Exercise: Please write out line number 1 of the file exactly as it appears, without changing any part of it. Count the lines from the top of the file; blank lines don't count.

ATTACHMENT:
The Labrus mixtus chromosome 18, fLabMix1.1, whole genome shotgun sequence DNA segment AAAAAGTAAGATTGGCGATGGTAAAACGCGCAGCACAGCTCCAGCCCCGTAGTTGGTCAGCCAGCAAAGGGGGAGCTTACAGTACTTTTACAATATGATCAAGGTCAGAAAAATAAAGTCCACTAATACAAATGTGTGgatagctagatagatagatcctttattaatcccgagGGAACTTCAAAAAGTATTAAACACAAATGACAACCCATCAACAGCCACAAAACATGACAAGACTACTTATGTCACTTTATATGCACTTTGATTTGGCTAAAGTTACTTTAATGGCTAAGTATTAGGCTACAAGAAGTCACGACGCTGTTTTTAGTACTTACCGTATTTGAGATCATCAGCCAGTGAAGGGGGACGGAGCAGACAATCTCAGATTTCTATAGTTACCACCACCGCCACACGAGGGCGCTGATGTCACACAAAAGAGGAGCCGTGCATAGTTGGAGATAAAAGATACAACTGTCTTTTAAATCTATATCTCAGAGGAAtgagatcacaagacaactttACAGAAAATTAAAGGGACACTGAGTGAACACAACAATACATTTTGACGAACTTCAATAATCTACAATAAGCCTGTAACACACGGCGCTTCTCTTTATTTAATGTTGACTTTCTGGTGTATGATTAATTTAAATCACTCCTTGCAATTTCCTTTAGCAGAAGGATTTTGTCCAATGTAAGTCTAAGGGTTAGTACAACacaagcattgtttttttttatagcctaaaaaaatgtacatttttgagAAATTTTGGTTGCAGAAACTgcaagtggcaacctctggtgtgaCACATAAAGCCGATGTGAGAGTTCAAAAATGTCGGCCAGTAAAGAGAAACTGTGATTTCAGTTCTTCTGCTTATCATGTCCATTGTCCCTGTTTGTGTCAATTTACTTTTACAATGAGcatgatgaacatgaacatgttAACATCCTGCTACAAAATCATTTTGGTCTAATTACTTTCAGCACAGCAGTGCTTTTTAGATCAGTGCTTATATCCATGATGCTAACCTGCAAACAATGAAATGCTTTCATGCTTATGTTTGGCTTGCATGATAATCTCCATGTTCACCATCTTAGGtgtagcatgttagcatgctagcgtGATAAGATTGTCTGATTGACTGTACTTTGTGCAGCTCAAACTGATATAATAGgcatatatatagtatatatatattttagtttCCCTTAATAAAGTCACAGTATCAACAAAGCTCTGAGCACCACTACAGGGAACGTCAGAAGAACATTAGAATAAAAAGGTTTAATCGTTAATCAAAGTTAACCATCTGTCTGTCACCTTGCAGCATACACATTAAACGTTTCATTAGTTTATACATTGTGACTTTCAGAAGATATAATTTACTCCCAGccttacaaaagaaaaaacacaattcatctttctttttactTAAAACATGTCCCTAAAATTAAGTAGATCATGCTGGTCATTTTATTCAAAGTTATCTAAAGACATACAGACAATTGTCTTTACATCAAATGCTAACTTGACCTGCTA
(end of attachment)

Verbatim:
The Labrus mixtus chromosome 18, fLabMix1.1, whole genome shotgun sequence DNA segment AAAAAGTAAGATTGGCGATGGTAAAACGCGCAGCACAGCTCCAGCCCCGTAGTTGGTCAGCCAGCAAAGGGGGAGCTTACAGTACTTTTACAATATGATCAAGGTCAGAAAAATAAAGTCCACTAATACAAATGTGTGgatagctagatagatagatcctttattaatcccgagGGAACTTCAAAAAGTATTAAACACAAATGACAACCCATCAACAGCCACAAAACATGACAAGACTACTTATGTCACTTTATATGCACTTTGATTTGGCTAAAGTTACTTTAATGGCTAAGTATTAGGCTACAAGAAGTCACGACGCTGTTTTTAGTACTTACCGTATTTGAGATCATCAGCCAGTGAAGGGGGACGGAGCAGACAATCTCAGATTTCTATAGTTACCACCACCGCCACACGAGGGCGCTGATGTCACACAAAAGAGGAGCCGTGCATAGTTGGAGATAAAAGATACAACTGTCTTTTAAATCTATATCTCAGAGGAAtgagatcacaagacaactttACAGAAAATTAAAGGGACACTGAGTGAACACAACAATACATTTTGACGAACTTCAATAATCTACAATAAGCCTGTAACACACGGCGCTTCTCTTTATTTAATGTTGACTTTCTGGTGTATGATTAATTTAAATCACTCCTTGCAATTTCCTTTAGCAGAAGGATTTTGTCCAATGTAAGTCTAAGGGTTAGTACAACacaagcattgtttttttttatagcctaaaaaaatgtacatttttgagAAATTTTGGTTGCAGAAACTgcaagtggcaacctctggtgtgaCACATAAAGCCGATGTGAGAGTTCAAAAATGTCGGCCAGTAAAGAGAAACTGTGATTTCAGTTCTTCTGCTTATCATGTCCATTGTCCCTGTTTGTGTCAATTTACTTTTACAATGAGcatgatgaacatgaacatgttAACATCCTGCTACAAAATCATTTTGGTCTAATTACTTTCAGCACAGCAGTGCTTTTTAGATCAGTGCTTATATCCATGATGCTAACCTGCAAACAATGAAATGCTTTCATGCTTATGTTTGGCTTGCATGATAATCTCCATGTTCACCATCTTAGGtgtagcatgttagcatgctagcgtGATAAGATTGTCTGATTGACTGTACTTTGTGCAGCTCAAACTGATATAATAGgcatatatatagtatatatatattttagtttCCCTTAATAAAGTCACAGTATCAACAAAGCTCTGAGCACCACTACAGGGAACGTCAGAAGAACATTAGAATAAAAAGGTTTAATCGTTAATCAAAGTTAACCATCTGTCTGTCACCTTGCAGCATACACATTAAACGTTTCATTAGTTTATACATTGTGACTTTCAGAAGATATAATTTACTCCCAGccttacaaaagaaaaaacacaattcatctttctttttactTAAAACATGTCCCTAAAATTAAGTAGATCATGCTGGTCATTTTATTCAAAGTTATCTAAAGACATACAGACAATTGTCTTTACATCAAATGCTAACTTGACCTGCTA